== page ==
Brendan Casey, CEO of swiftQueue, a start-up which provides online appointment software for the healthcare industry, said he was at the event to recruit new members to his team. “We have more than 100 clinics signed up ranging from dentists to doctors to physiotherapists and we have recently engaged with the HSE. A patient can either go to our website or the clinic’s website, see what appointments are available and make a booking. We are getting very busy with more and more clinics signing up, so we’re here to find front-end developers and marketing executives, both interns and paid positions.” Casey co-founded the business in 2011 with Declan Donohoe after identifying a need to allow patients book their healthcare appointments online. “If you are sick late at night you can make an appointment for first thing the next morning. You don’t have to wait for it to open to phone/call in.” Casey hopes to launch the service in the UK “as soon as possible” with the software already being piloted there.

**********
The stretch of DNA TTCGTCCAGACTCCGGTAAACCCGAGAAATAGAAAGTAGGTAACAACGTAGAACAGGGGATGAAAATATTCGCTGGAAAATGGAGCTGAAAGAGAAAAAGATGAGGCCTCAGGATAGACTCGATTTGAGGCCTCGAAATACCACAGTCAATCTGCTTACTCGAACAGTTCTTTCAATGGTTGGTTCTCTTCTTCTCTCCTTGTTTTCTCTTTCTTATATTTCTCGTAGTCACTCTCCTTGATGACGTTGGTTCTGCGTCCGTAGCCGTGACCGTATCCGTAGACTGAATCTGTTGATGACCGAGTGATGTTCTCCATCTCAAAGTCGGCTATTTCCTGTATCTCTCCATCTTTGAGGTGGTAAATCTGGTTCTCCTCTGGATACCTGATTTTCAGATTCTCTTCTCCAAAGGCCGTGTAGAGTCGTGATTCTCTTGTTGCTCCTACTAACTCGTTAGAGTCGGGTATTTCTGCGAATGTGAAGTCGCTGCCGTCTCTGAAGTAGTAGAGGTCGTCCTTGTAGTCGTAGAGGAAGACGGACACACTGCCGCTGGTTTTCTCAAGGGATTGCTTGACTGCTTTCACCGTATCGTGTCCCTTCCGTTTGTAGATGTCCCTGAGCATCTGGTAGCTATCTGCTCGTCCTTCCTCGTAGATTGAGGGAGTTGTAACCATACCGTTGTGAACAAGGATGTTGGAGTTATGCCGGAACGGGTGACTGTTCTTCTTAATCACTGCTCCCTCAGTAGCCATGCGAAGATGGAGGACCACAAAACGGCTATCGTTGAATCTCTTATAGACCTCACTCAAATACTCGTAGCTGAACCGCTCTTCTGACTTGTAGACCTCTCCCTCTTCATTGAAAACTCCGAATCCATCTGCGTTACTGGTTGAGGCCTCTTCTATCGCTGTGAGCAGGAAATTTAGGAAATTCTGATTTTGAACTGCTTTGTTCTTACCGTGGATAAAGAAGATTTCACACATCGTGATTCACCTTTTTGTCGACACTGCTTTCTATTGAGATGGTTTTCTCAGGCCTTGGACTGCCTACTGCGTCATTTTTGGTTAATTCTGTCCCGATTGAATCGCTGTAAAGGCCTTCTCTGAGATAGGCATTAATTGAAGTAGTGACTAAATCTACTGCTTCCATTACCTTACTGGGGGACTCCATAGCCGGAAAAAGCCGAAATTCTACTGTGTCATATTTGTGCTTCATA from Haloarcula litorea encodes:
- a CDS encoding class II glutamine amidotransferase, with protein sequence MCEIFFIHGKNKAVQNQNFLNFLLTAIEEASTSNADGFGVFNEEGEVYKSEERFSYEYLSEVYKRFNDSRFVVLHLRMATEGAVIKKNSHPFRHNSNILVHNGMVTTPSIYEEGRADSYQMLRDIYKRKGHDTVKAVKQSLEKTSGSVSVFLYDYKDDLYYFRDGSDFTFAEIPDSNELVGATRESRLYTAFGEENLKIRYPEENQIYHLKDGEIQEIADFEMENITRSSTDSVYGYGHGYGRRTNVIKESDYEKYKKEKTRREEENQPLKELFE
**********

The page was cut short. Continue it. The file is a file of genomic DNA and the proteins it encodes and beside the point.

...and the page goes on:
Morgan Lynch, CEO of online invoicing company Senddr, said his company had been trying to recruit people since August. “It’s a pity this event didn’t happen in August. It’s near impossible to find/recruit tech people in Dublin. There are lots of them about, but it’s difficult to tap into the talent pool. “We want to launch our product by the end of December so we need interns fast. And lots of them. There will be two full-time jobs too.”

GetHealth CEO Liam Ryan said the calibre of undergraduates and graduates attending the event was excellent. “We had two guys talk to us tonight who were on the ball. They were business graduates and I wanted them to start right away. I was afraid to lose them as they were very clued in.” GetHealth is currently zoning in on the health and fitness arena to gamify it. The company has created a gaming app so that users can track, monitor and reach their personal health goals. “We are looking to hire eight people over the next few months. We are currently selling in the States and across Europe. We are looking for people to help us take on the world.”